Bay Lower

Like most Torontonians, I harbour a fiercely delusional belief as to my own instinctual expertise in urban architecture, transit modalities, and civil engineering—particularly as they relate to the subway. Notwithstanding my lack of formal education, training, or professional experience in those areas, my Dunning-Kruger-esque opinions on rapid transit rarely abate.

Case in point: Who among us has not declared, “What a farce!” while transferring at Bloor-Yonge, or enduring the madness of St. George? The chaotic crowds, the squeeze of a couple thousand passengers milling in different directions—you don’t need a Master’s degree in Planning to conclude that these two choke-points frequently operate beyond their desired capacity.

Yet long before the Bloor-Danforth and University routes were ever constructed, transportation engineering luminary Norman D. Wilson foresaw the overcrowding mess. What’s more, he presciently designed a solution—the infrastructure for which the TTC actually built and which still exists, but which we only partially use today.

Wilson’s controversial approach was known as interlining, and Bay Lower—the not-so-‘secret’ platform beneath Bay—holds the key to understanding how his thwarted scheme was supposed to work.

Bay Lower subway platform
The cliché Bay Lower platform photograph that every visitor takes: also the backdrop for a plethora of movies and television shows.

The commemorative plaque hanging in the mezzanine at St. George alludes to Wilson’s intention: it proudly announces the opening of the “University Section of the Bloor-Danforth-University Subway”. In Wilson’s startling vision of commuting flexibility*, there was no need to change trains when travelling between the suburbs and downtown: every station was accessible from every other station, with a single ride—as long as you boarded the correct train. An intricate wye interchange track structure would link Bay, Museum, and St. George allowing this integration to happen.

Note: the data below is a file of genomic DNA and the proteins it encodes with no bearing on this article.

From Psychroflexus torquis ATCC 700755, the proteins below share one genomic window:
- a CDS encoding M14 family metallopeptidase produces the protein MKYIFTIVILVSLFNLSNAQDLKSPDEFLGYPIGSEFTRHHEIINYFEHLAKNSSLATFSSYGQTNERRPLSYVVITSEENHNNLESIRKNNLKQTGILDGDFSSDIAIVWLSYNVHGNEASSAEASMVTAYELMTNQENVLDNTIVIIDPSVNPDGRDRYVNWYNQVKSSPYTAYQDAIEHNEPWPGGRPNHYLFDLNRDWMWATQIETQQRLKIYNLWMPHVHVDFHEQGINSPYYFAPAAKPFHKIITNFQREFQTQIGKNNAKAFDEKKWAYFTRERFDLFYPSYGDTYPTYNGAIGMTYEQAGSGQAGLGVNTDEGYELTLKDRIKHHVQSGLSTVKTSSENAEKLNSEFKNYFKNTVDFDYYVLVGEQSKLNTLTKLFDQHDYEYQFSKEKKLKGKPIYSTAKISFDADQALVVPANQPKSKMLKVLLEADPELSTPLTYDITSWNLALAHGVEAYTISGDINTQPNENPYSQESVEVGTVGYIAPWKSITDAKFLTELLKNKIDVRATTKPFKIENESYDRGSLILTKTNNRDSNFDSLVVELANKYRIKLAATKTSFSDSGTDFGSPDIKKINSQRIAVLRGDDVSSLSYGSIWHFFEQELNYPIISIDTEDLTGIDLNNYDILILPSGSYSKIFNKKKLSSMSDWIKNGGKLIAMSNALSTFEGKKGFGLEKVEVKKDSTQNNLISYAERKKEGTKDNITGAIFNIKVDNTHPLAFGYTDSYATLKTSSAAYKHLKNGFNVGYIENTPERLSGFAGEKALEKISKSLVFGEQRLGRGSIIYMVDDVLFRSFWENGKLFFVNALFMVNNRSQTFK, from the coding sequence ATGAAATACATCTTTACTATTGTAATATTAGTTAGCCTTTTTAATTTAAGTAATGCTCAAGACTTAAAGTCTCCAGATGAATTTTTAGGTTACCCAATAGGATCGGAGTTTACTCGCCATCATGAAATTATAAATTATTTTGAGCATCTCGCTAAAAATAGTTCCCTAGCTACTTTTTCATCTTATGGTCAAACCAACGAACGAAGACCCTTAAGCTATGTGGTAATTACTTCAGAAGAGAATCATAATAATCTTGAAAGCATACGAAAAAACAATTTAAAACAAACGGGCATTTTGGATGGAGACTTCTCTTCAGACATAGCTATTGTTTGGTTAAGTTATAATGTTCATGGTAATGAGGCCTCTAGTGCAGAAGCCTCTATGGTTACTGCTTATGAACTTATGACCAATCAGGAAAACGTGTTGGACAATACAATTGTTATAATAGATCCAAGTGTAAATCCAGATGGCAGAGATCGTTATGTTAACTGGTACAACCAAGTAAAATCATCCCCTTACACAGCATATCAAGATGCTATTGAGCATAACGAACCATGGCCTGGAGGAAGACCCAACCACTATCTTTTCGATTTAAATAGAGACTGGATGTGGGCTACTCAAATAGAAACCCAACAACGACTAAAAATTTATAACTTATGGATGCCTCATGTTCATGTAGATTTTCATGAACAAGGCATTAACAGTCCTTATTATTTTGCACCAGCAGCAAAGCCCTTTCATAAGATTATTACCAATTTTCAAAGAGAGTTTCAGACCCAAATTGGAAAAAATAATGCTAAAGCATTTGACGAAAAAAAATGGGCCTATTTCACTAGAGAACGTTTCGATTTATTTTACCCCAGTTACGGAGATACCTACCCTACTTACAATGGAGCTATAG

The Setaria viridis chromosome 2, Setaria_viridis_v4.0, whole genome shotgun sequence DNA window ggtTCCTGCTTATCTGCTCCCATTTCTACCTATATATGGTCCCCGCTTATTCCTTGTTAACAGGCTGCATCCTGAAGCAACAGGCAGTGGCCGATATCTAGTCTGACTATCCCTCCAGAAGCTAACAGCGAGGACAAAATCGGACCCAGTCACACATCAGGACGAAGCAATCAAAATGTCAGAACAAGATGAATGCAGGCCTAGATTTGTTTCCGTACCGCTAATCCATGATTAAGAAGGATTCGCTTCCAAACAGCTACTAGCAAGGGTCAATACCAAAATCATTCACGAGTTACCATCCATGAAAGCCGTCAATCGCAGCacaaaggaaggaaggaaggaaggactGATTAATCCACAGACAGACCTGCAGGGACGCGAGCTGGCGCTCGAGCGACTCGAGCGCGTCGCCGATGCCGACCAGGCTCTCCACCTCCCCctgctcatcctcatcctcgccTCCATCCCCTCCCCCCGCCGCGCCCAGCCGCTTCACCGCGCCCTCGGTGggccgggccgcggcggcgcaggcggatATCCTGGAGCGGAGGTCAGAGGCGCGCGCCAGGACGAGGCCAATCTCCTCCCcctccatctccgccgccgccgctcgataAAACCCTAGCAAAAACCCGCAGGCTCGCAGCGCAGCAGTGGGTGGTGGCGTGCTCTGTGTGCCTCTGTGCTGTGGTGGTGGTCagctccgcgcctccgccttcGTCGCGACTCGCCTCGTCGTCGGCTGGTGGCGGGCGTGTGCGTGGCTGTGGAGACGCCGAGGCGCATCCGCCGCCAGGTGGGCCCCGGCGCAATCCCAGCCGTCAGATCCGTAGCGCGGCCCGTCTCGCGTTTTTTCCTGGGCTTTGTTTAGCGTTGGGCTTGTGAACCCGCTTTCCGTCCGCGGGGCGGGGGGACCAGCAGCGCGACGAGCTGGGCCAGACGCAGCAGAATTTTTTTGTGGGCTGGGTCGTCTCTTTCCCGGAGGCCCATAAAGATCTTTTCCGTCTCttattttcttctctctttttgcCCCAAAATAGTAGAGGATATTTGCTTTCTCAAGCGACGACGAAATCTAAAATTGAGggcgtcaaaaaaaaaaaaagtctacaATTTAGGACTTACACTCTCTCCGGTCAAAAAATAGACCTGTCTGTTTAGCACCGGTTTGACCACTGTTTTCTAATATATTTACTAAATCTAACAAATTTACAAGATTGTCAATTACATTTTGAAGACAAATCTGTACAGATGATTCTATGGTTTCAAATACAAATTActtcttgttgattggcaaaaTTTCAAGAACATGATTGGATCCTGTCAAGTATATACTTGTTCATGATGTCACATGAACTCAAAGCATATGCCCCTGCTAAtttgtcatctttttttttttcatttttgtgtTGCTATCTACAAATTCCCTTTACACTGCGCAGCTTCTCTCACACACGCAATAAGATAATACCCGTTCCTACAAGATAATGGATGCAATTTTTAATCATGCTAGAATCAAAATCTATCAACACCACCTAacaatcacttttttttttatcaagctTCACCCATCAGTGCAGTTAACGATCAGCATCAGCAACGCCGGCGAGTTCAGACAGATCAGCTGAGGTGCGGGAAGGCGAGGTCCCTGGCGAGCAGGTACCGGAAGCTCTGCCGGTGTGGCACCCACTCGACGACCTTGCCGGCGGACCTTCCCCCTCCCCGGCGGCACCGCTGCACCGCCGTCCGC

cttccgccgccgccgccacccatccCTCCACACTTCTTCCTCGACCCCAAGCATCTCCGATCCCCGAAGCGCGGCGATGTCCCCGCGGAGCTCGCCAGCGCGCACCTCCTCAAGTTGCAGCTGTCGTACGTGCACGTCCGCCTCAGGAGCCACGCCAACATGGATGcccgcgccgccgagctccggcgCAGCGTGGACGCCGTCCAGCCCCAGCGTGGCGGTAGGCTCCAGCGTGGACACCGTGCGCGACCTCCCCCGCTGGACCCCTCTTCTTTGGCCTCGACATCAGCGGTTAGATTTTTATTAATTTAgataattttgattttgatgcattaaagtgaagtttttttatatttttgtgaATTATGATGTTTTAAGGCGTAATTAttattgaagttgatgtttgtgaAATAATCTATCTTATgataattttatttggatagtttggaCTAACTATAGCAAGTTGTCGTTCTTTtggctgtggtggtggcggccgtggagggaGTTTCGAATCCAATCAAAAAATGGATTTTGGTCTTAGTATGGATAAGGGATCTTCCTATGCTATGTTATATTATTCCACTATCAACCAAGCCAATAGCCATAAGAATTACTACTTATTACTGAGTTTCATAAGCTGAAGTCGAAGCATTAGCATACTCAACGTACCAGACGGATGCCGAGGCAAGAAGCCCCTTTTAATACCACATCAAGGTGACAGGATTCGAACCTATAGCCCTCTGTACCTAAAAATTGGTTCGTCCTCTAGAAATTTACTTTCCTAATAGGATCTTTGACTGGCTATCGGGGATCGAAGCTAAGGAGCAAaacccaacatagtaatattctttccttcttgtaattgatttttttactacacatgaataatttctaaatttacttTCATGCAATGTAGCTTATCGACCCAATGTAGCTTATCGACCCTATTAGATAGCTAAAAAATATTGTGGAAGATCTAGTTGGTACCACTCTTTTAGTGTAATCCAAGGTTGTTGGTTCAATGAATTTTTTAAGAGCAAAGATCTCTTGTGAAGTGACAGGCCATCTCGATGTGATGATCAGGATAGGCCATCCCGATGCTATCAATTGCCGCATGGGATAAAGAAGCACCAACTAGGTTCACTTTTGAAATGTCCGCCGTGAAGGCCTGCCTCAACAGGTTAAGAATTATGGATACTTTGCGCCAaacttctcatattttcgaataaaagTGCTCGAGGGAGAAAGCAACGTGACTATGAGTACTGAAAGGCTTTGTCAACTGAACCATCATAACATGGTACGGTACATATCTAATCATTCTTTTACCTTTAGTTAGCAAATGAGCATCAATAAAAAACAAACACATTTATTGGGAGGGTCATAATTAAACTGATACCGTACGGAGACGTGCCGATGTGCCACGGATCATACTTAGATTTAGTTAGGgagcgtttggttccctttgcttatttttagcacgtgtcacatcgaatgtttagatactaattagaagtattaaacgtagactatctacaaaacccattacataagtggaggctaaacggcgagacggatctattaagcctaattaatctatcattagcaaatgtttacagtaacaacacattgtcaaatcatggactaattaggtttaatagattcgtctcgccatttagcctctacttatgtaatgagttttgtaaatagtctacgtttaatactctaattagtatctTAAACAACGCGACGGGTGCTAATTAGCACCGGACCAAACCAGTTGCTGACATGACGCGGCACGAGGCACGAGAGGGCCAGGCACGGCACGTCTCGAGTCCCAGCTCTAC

1966 TTC subway map showing interlining
Feb. 1966 TTC pocket map depicting the Integrated Subway Service trial. Bay station was a key nexus point, an inverted mirror of St. George.

Yet Bay Lower, located directly beneath the existing Bay platform, was almost never built in the first place. In early 1960, with the start of construction for the Bloor-Danforth subway looming, TTC staff (led by W.E.P. Duncan, General Manager: Subway Construction, and J.C. Inglis, Operations General Manager) argued forcefully against interlining. They were supported by influential Metro Toronto Planning Board consultant Hans Blumenfeld (who prepared the 1959 Metro Official Plan, and who later pushed forward the Spadina line alignment), and Metro Planning Commissioner Murray Jones. The financial expense of constructing the eastern leg of the wye structure (connecting Bay with Museum), and the additional cost burden of the extra subway cars and motor-upgrades required to run an integrated system was too high, they argued, and the eastern part of the wye could be dropped from the design. Consequently Bay (at the time called ‘Bellair’ in planning documents) could be simplified into a single-deck station. Adios Bay Lower!

The anti-interlining faction also predicted serious physical operational problems, and furthermore wanted to potentially connect a future Spadina line to the University line via St. George—an unworkable configuration with interlining in place (Wilson meanwhile, favoured a Christie connection). On May 25, 1960 the five-man TTC Board voted not to construct the easterly leg of the wye (this was despite the backing for the full wye of two of the commissioners, Allan Lamport and Ford Brand).

An exasperated Wilson resigned his position as a member of the TTC’s Board of Engineering Consultants. Then the obstreperous Frederick Gardiner (Chairman of the Metro Council) stepped in, and convened a June 10 meeting with Mssrs. Duncan and Wilson to knock heads and discuss the matter again. 

‘Big Daddy’ Gardiner proceeded to override the TTC's objections; his June 28, 1960 report to the Executive Committee of Metropolitan Toronto Council recommended the completion of the contentious and costly wye track structure, per the original September 5, 1958 Order No. PFE 287-38 of the OMB for an ‘integrated’ subway. Two days later the Commission voted to resume work on the interchange, and Bay Lower was saved from the chopping block.